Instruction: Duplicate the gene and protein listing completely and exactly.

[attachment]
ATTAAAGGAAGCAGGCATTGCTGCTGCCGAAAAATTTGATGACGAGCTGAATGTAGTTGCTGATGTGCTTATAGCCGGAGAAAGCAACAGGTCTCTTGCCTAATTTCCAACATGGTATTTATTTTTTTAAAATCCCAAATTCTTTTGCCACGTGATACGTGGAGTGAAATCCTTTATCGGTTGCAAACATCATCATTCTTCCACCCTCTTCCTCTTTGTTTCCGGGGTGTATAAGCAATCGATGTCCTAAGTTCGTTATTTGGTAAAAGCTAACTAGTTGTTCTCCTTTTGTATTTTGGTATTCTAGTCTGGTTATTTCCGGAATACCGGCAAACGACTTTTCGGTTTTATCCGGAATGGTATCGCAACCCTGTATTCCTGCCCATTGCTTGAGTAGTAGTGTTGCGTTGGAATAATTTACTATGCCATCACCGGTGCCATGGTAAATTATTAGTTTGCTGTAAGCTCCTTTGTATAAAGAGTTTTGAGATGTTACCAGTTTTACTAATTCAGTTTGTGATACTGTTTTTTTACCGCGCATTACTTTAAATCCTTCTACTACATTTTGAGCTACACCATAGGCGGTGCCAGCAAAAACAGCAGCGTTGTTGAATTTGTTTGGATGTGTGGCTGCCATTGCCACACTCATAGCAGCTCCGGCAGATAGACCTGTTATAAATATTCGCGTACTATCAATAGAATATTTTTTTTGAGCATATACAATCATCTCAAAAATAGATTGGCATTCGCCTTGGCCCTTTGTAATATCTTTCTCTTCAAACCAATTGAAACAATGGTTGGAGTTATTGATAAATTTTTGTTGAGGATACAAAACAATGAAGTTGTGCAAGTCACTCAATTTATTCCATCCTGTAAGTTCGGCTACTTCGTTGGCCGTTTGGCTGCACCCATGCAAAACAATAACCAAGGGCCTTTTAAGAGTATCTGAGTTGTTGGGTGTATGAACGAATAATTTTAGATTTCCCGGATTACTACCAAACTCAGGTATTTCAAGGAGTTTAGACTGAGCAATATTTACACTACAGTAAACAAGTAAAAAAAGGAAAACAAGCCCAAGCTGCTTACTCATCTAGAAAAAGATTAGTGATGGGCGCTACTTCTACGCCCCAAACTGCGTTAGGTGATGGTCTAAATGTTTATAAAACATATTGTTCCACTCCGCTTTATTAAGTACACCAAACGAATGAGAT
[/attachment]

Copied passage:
ATTAAAGGAAGCAGGCATTGCTGCTGCCGAAAAATTTGATGACGAGCTGAATGTAGTTGCTGATGTGCTTATAGCCGGAGAAAGCAACAGGTCTCTTGCCTAATTTCCAACATGGTATTTATTTTTTTAAAATCCCAAATTCTTTTGCCACGTGATACGTGGAGTGAAATCCTTTATCGGTTGCAAACATCATCATTCTTCCACCCTCTTCCTCTTTGTTTCCGGGGTGTATAAGCAATCGATGTCCTAAGTTCGTTATTTGGTAAAAGCTAACTAGTTGTTCTCCTTTTGTATTTTGGTATTCTAGTCTGGTTATTTCCGGAATACCGGCAAACGACTTTTCGGTTTTATCCGGAATGGTATCGCAACCCTGTATTCCTGCCCATTGCTTGAGTAGTAGTGTTGCGTTGGAATAATTTACTATGCCATCACCGGTGCCATGGTAAATTATTAGTTTGCTGTAAGCTCCTTTGTATAAAGAGTTTTGAGATGTTACCAGTTTTACTAATTCAGTTTGTGATACTGTTTTTTTACCGCGCATTACTTTAAATCCTTCTACTACATTTTGAGCTACACCATAGGCGGTGCCAGCAAAAACAGCAGCGTTGTTGAATTTGTTTGGATGTGTGGCTGCCATTGCCACACTCATAGCAGCTCCGGCAGATAGACCTGTTATAAATATTCGCGTACTATCAATAGAATATTTTTTTTGAGCATATACAATCATCTCAAAAATAGATTGGCATTCGCCTTGGCCCTTTGTAATATCTTTCTCTTCAAACCAATTGAAACAATGGTTGGAGTTATTGATAAATTTTTGTTGAGGATACAAAACAATGAAGTTGTGCAAGTCACTCAATTTATTCCATCCTGTAAGTTCGGCTACTTCGTTGGCCGTTTGGCTGCACCCATGCAAAACAATAACCAAGGGCCTTTTAAGAGTATCTGAGTTGTTGGGTGTATGAACGAATAATTTTAGATTTCCCGGATTACTACCAAACTCAGGTATTTCAAGGAGTTTAGACTGAGCAATATTTACACTACAGTAAACAAGTAAAAAAAGGAAAACAAGCCCAAGCTGCTTACTCATCTAGAAAAAGATTAGTGATGGGCGCTACTTCTACGCCCCAAACTGCGTTAGGTGATGGTCTAAATGTTTATAAAACATATTGTTCCACTCCGCTTTATTAAGTACACCAAACGAATGAGAT